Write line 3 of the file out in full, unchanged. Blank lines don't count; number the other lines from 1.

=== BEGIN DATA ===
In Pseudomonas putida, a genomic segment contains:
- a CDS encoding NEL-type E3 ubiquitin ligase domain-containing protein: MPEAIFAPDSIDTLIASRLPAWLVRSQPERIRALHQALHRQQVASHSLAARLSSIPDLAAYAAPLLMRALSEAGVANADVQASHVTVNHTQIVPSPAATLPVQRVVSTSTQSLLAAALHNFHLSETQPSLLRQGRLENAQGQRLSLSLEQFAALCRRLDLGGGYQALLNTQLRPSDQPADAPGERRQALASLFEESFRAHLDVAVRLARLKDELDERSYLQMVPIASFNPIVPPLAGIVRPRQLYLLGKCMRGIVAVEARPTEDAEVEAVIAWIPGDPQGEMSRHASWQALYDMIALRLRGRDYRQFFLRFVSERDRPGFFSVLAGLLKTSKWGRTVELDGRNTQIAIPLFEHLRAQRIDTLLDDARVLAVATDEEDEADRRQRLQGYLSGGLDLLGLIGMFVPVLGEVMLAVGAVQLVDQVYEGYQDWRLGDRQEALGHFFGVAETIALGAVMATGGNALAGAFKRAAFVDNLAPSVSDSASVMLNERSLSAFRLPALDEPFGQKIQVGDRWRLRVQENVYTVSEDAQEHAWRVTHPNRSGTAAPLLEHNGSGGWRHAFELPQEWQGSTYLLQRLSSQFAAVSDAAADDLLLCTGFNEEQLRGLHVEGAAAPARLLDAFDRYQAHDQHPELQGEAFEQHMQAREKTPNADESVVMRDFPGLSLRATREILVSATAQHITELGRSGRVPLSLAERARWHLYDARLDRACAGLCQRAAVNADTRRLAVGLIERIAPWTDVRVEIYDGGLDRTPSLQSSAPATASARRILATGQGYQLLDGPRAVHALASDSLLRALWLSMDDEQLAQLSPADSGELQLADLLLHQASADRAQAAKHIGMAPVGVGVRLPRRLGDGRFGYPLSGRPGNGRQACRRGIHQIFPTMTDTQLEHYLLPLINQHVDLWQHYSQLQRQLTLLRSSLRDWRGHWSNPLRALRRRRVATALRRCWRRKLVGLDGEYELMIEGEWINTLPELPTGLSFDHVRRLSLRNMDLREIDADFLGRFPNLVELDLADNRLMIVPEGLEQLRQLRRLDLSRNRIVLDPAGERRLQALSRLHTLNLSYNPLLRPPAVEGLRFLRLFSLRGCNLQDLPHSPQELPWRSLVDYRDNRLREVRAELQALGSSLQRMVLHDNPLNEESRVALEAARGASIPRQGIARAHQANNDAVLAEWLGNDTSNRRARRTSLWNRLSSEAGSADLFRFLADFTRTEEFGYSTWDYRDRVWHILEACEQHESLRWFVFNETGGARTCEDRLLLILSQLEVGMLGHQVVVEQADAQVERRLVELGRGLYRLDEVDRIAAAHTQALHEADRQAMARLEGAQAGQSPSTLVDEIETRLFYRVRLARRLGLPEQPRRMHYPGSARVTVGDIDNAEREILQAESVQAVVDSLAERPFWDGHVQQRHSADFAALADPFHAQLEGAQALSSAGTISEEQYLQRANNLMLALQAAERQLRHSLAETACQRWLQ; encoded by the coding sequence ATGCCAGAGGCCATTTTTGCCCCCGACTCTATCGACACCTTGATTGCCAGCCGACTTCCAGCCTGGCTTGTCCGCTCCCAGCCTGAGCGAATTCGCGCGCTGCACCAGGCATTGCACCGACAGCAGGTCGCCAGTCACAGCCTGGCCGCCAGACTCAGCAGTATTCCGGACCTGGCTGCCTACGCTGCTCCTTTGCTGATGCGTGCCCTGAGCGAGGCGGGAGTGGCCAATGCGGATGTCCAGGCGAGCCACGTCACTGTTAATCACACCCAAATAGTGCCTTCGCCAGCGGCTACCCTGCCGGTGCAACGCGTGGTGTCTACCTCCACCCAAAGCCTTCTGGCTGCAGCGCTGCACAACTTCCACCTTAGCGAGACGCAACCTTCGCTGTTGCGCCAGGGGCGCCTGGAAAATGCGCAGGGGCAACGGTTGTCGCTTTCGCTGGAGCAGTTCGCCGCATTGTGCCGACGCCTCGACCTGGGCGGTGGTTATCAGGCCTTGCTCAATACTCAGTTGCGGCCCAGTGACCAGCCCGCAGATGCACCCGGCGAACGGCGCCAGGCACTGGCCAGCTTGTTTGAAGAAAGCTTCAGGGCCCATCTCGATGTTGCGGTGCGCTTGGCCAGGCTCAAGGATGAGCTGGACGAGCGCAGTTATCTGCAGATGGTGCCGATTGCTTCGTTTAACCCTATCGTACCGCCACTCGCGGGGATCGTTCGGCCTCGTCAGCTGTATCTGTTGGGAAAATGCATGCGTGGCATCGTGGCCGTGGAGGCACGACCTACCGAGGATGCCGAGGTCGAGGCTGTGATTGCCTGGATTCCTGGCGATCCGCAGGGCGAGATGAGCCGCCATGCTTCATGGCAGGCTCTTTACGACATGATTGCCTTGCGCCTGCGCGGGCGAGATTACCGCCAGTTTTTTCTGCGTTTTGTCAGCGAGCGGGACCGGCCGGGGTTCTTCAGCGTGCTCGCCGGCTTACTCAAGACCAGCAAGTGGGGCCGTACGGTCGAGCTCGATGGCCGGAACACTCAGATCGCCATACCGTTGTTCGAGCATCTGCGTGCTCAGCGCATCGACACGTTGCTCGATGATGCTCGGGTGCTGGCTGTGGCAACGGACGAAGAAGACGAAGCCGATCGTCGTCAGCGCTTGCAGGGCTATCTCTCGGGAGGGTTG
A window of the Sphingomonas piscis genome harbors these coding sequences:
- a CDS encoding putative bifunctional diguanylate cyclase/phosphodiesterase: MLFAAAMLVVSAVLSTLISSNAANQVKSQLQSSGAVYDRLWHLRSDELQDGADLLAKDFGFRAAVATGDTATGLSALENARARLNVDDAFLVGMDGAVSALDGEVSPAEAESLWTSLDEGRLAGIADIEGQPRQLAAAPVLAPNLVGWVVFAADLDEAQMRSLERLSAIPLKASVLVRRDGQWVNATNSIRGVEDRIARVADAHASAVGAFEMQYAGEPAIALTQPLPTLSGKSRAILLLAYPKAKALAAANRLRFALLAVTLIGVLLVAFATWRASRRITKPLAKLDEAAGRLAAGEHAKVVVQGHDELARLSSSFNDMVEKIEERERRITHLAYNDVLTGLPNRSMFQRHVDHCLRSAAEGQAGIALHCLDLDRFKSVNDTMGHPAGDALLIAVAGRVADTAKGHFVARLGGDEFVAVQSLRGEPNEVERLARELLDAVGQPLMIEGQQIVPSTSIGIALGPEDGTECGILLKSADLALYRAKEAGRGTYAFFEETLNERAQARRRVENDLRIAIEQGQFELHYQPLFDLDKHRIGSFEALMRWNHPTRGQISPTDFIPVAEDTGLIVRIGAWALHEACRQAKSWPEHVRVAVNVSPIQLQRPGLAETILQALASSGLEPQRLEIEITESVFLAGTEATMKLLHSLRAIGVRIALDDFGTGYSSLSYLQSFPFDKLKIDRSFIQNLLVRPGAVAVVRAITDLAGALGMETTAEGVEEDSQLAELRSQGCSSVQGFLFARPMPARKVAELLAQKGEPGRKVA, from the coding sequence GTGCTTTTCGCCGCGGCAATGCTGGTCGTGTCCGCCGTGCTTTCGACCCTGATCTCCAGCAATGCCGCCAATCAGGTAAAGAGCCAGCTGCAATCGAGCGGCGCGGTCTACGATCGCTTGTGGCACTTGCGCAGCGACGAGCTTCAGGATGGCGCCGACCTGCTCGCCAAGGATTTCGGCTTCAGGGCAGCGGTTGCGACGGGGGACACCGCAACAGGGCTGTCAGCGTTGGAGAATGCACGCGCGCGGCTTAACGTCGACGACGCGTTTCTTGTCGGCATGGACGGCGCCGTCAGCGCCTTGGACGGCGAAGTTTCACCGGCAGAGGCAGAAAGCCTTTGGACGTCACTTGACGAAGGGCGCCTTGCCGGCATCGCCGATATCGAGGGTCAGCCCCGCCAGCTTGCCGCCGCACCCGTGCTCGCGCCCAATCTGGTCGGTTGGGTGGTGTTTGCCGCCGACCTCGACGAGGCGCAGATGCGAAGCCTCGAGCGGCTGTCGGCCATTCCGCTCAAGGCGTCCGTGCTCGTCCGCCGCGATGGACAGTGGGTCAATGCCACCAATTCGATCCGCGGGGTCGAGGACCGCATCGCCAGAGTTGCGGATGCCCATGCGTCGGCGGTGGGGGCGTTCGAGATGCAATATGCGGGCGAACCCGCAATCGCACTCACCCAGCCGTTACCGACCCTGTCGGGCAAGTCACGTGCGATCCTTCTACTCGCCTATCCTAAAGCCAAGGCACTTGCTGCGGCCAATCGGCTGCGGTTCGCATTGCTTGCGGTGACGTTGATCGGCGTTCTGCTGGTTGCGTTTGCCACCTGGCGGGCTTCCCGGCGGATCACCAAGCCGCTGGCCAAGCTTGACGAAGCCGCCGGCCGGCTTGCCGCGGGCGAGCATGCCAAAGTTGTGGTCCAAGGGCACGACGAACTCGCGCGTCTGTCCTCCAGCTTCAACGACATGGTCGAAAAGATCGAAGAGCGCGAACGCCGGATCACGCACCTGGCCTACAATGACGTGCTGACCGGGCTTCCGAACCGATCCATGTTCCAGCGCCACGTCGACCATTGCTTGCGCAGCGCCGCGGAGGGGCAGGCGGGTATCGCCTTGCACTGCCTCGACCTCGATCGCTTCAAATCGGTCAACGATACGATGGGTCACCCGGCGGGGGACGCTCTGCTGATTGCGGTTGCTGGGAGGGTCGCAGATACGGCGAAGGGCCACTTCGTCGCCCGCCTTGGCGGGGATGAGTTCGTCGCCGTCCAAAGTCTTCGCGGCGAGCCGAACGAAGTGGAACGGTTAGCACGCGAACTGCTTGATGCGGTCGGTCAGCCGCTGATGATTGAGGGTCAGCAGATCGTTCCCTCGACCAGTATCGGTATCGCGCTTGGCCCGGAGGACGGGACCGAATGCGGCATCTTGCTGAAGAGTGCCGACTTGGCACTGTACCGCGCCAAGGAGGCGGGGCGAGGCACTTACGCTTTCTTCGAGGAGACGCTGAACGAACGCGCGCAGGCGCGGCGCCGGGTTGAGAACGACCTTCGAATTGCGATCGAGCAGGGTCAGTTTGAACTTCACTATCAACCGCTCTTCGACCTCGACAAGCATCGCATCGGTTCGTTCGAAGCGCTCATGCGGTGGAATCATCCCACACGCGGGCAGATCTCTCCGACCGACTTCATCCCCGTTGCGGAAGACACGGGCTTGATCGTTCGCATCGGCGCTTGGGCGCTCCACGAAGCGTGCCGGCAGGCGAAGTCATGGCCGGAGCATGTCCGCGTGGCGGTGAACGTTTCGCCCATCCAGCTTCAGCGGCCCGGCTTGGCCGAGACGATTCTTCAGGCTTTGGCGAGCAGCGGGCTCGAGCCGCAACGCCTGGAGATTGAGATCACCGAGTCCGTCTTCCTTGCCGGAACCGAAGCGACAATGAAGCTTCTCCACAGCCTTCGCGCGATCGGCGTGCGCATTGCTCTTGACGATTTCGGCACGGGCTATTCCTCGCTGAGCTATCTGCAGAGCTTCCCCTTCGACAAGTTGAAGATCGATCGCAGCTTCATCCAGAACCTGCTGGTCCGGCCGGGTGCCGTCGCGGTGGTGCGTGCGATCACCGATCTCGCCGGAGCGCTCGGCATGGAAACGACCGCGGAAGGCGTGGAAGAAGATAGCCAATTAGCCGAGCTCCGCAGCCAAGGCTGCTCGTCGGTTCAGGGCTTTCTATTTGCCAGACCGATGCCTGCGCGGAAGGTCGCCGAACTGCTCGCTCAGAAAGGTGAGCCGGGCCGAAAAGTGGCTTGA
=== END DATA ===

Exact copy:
A window of the Sphingomonas piscis genome harbors these coding sequences: